Thérien’s gently rolling forested country was a natural fit
for mixed farming and pasture land. Similar to many small French
communities, it was brought together with the recruitment
efforts of the Oblates, and the settlers named the community
"Thérien" after Father Adéodat Thérien. The community was
originally under the parish of St. Vincent.
After the Homestead Act of 1905, the first settlement (which
became "old Thérien"), was settled by immigrants and Canadian
veterans of the Boer War who had been granted land by the
government. In 1928, the railroad arrived, but was constructed
four miles northeast of the townsite. Interested in capitalizing
on railway traffic, local merchants packed up and moved to the
new site to do business, the rest of the settlement eventually
followed. The Canadian National Railway attempted to name the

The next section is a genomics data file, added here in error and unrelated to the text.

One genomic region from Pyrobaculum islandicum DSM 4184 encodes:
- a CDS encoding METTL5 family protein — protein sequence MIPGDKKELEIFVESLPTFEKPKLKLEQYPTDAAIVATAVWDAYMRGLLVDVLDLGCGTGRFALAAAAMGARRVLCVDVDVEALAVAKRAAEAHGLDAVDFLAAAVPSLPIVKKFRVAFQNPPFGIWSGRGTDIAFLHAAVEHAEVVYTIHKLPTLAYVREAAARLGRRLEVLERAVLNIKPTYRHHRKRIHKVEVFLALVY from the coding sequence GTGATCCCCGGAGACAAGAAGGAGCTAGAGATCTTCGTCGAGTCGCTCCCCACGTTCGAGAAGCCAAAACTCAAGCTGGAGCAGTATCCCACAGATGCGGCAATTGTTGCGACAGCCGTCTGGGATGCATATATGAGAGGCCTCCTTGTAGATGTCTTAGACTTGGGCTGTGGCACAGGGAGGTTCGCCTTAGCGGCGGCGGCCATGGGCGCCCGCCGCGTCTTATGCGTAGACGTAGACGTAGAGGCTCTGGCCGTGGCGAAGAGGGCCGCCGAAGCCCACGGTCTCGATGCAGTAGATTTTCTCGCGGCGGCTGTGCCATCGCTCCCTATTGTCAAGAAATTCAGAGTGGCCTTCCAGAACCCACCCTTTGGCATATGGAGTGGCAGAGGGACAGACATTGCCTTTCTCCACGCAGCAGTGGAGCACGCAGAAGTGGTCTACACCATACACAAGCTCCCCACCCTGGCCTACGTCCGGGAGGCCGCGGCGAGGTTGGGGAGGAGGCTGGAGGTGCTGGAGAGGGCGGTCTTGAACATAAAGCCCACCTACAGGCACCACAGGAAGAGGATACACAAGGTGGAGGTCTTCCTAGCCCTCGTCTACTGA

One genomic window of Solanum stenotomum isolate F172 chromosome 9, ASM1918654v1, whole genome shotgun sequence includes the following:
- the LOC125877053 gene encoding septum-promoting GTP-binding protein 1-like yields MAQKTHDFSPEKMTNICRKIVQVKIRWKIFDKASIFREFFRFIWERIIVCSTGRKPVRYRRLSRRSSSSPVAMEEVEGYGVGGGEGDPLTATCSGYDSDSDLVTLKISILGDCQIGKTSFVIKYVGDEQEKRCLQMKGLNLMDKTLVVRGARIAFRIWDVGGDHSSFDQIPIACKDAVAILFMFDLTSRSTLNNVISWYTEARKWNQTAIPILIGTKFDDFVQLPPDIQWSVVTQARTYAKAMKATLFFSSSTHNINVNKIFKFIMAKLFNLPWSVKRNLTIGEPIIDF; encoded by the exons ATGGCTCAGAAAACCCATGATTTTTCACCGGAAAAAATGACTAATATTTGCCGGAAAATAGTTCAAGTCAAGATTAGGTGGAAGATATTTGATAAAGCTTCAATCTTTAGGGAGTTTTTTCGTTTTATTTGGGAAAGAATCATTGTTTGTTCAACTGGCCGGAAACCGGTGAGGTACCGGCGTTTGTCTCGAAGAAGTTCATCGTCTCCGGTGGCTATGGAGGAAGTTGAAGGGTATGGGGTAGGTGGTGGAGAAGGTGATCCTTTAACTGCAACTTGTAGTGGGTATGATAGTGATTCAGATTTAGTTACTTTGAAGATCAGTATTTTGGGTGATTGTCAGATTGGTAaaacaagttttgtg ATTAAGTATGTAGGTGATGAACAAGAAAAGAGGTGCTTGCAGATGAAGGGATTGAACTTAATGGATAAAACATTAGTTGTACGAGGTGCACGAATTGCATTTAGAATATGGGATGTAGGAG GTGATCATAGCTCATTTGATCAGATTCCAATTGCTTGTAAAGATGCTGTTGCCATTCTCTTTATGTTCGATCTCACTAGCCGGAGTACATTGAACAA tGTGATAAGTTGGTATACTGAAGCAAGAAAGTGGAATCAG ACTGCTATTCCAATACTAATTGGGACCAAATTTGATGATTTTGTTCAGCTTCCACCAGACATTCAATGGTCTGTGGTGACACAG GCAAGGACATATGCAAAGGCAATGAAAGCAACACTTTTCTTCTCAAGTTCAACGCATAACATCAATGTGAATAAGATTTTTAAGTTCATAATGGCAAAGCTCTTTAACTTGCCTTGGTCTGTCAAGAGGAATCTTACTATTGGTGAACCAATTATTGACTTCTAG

community "Gabriel Siding," but the settlers, backed by the
Association canadienne-Française de l’Alberta (ACFA) defeated
the name change, and it remained Thérien.
Thérien grew to a village of 390 by 1949, and seemed to have
great potential for growth. That all changed in a single day in
1960, when most of Thérien’s businesses were lost in a
devastating fire. The store owners moved on and took their
businesses with them. Despite its efforts to modernize, Thérien
never fully recovered.
The hamlet of Thérien rests 120 miles northeast of Edmonton
in the Municipality of Bonnyville. Some of the original
settlers’ families continue to live in this quiet farmland
- Amyotte, Adélard et al. Precious Memories – Mémoires
Précieuses: Mallaig – Thérien 1906-1992. Mallaig:
Mallaig History Committee, 1993.
- Champagne, Juliette Marthe. De la Bretagne aux plaines
de l’Ouest canadien. Saint-Nicholas: Les Presses de
l’Université Laval, 2003.